Where can expect to see the Kagura? Well, at special live events, perhaps, since it will be ideal for taking the role of the DJ or VJ to the next level.
Here’s an earlier prototype they made showing how your dance creates music and graphics.
Let’s have this in the 2020 Olympic opening ceremony please!
Learn more and download the app on the Kagura website.
High-res & Analog Spincoaster Music Bar is Shinjuku/Yoyogi co-working space storing LP records for customersWritten by: William on January 15, 2015 at 8:28 am | In LIFESTYLE | No Comments
Music media Spincoaster has launched a new crowd-funding campaign on Makuake to create a music bar they claim is the world’s first to focus on LP and high-resolution audio.
Seating 17, the High-res & Analog Spincoaster Music Bar will play LP records at the request of customers and offer a “record keep” service where customer’s records can be stored for safekeeping at the bar.
This later service may seem strange to an outsider but in space-strapped Tokyo, it makes a very cool alternative to a storage unit rental. (In this way, it reminds of the “library bar” in Shibuya that also had a successful crowd-funding campaign last year.)
The makers are also selling the Music Bar as a daytime co-working space — a growing trend in Tokyo — with free Wi-Fi and fixed seats. The evening will see it transform more into the “bar” of its name.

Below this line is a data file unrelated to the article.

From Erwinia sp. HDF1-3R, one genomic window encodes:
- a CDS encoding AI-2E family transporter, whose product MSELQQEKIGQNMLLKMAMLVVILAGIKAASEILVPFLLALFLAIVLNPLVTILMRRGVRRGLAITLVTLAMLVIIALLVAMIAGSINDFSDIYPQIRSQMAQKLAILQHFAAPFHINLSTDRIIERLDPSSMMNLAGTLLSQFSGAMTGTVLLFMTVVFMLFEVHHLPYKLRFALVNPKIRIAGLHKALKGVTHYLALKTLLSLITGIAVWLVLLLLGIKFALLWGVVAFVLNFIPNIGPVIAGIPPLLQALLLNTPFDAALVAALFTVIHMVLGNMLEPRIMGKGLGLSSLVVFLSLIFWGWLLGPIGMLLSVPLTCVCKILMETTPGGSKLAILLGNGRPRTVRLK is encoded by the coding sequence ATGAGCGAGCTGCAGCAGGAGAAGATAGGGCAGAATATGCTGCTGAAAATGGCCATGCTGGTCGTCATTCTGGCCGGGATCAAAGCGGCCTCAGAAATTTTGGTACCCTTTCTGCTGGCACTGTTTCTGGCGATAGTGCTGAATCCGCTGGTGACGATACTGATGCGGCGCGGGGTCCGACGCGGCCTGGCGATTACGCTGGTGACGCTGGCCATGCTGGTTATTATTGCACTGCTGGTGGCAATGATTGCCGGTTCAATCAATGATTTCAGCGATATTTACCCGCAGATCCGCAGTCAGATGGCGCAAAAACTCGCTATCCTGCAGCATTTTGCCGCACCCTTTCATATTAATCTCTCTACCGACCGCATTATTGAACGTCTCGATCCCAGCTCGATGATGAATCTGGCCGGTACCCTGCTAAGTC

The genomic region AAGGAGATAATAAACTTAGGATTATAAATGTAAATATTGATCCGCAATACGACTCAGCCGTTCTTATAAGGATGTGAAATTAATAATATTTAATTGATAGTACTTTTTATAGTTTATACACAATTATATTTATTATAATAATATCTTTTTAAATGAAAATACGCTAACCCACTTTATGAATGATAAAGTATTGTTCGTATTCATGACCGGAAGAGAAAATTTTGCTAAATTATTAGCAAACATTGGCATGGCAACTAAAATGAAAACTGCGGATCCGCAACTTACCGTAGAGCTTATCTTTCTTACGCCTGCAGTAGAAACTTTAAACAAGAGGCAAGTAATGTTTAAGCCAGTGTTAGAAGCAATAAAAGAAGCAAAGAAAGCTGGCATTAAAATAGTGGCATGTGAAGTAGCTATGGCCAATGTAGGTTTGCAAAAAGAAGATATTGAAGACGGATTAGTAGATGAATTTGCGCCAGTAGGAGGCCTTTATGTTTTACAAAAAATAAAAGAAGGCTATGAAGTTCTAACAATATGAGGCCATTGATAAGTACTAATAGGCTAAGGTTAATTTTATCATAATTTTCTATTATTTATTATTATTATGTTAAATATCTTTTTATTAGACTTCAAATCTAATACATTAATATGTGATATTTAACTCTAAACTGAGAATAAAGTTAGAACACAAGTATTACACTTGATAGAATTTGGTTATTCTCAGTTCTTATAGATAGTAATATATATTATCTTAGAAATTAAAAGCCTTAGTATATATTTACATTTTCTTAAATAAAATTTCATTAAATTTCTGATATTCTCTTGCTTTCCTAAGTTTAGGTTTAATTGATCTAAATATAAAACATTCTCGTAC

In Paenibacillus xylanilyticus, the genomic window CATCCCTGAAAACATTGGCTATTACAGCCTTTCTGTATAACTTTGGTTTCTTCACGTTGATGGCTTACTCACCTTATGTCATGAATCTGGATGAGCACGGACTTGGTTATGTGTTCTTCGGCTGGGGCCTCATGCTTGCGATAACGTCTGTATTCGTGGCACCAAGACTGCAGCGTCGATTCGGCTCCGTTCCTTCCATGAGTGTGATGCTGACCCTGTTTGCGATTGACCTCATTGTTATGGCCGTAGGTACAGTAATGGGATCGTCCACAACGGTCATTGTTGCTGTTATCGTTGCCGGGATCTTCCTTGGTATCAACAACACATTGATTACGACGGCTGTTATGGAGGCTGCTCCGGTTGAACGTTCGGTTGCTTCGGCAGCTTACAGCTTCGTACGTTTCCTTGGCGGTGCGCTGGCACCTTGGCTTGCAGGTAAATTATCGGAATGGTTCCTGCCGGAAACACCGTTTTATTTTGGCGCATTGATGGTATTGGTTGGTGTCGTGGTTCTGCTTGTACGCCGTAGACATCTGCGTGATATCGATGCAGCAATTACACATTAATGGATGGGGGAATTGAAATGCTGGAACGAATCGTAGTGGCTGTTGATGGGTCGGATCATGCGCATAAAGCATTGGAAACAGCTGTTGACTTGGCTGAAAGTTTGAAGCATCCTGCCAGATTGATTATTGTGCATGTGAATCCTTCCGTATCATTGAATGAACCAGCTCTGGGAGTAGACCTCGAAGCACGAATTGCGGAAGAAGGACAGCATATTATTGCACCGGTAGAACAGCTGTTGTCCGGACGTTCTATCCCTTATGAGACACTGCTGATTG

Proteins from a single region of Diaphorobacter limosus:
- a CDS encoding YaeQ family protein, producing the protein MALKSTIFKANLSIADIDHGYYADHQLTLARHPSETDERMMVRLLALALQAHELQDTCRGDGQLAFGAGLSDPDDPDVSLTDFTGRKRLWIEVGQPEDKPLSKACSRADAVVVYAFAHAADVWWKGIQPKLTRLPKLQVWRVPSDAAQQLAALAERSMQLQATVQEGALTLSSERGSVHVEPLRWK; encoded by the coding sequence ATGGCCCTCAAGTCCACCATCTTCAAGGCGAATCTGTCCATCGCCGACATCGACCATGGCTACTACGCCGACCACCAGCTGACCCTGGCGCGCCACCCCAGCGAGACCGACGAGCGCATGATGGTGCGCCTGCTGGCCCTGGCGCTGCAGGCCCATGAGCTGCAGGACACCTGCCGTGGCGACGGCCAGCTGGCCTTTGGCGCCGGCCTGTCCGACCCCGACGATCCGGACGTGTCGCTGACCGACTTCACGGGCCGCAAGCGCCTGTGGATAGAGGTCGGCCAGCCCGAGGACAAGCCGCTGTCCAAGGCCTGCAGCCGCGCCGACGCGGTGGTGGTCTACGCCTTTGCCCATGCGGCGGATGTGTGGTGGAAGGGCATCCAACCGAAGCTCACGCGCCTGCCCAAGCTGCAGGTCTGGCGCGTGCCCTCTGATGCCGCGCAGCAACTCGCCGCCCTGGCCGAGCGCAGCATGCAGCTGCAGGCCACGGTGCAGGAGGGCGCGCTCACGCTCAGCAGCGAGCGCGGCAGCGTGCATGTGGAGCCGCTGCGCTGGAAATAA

At time of writing, they have already exceeded their initial funding goal of ¥1 million (about $10,000) with nearly 90 supporters, and with more than 36 days still to go they are continuing to collect funds. It seems Tokyo has enough analog music fans to keep this bar in business for a while.
It will open at the end of March, four minutes’ walk from JR Yoyogi or JR Shinjuku stations.
Our love for all things Maywa Denki is no secret. We recently went wild about Mr Knocky, their unique drum toy, and also think their retro Otona no Kagaku Maywa Denki Automa-te Auto Writer Hand is cool as hell.
If you’re a fan of original gadgets, especially musical ones, then Maywa Denki are the folk for you.
This is a reinterpretation of the theremin (as we know, a popular instrument in Japan) but it reinvents the musical instrument in terms of look, sound and action.